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Describe how blood loss stops (haemostasis)

What is haemostasis? A process which causes bleeding to stop, meaning to keep blood within a damaged blood vessel
What is haemostasis the first stage of? Wound healing
What does haemostasis involve? Blood changing from a liquid to a gel
What happens when endothelial injury occurs? The endothelial cells stop secretion of coagulation and aggregation inhibitors and instead secrete Von Willebrand factor which initiate the maintenance of haemostasis after injury
What are the 3 major steps to haemostasis? 1. Vasoconstriction 2. Temporary blockage of a break by a platelet plug 3. Blood coagulation, or formation of a fibrin clot
Explain Vascular Spasm Blood vessels 1st response to injury.The damaged vessels will constrict (vasoconstrict) which reduces the amount of blood flow through the area and limits the amount of blood loss
What type of blood vessels is vascular spasm most effective in? Smaller blood vessels
Describe the start of platelet formation Platelets adhere to damaged endothelium to form platelet plug (primary haemostasis) and then degranulate. They stick together (aggregation) to form a plug that temporarily seals the break in the vessel wall
Name 6 things you find inside the blood that are relevant to haemostasis Clotting factors, platelets, prothrombin, erythrocytes, fibrinogen, Von Willebrand factor
What secretes Von Willebrand factor? endothelial cells
What surrounds the blood vessels? Smooth muscles
What constricts the blood vessels during vasospasm/vasoconstriction? Smooth muscles surrounding the blood vessels
During vasospasm/vasoconstriction how do the smooth muscles know when to contract? Cells around the injured area, particularly the endothelial cells, begin secreting signals telling the smooth muscles to contract, enhancing vasoconstriction. Our nerve reflexes also cause the smooth muscles to contract. Also myogenic spasm.
What is myogenic spasm? Myogenic contraction refers to a contraction initiated by the myocyte cell itself instead of an outside occurrence or stimulus such as nerve innervation.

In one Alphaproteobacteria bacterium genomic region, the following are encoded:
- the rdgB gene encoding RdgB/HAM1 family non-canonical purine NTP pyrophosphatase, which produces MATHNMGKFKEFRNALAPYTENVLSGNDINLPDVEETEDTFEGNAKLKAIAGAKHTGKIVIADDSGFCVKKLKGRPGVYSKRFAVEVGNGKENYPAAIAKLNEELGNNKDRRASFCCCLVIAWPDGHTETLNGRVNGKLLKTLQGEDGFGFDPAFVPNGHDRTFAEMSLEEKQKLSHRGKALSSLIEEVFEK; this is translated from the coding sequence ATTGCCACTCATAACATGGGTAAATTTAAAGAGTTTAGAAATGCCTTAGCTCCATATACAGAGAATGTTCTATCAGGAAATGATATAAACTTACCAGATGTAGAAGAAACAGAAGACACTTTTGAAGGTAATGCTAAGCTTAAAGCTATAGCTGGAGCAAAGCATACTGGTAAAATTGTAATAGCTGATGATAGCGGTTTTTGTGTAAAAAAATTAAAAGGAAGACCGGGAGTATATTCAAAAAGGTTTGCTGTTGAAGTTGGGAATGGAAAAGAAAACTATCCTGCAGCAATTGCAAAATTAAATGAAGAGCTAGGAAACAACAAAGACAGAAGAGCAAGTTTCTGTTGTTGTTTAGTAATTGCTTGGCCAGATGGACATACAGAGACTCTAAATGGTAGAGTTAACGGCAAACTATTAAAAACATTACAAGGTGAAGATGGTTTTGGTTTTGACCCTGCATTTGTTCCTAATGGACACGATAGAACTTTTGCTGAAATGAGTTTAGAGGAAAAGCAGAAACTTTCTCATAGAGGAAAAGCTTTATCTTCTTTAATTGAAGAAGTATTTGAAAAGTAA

What happens once the platelet plug has been formed by platelets? The clotting factors begin creating the blood clot
What is thromboregulation? The platelets release chemical messengers such as ADP and serotonin which cause more platelets to stick to the area and release their contents and enhance vascular spasms. This process is called thromboregulation
What happens during step 3 of haemostasis, blood coagulation? Clots form upon the conversion of fibrinogen to fibrin, and its addition to the platelet plug
What being released plays an essential part in the clotting process and why? The release of Prothrombin also plays an essential part in the coagulation process because it allows for the formation of a thrombus (clot) to form
What happens as the fibrin mesh begins to form and what does this do? As the fibrin mesh begins to form the blood is also transformed from a liquid to a gel like substance This final step forces blood cells and platelets to stay trapped in the wounded area
What is thromboxane A2 and what does it do? Thromboxane A2 (TXA2) is a type of thromboxane that is produced by activated platelets and has prothrombotic properties: it stimulates activation of new platelets as well as increases platelet aggregation
Created by: Aimee76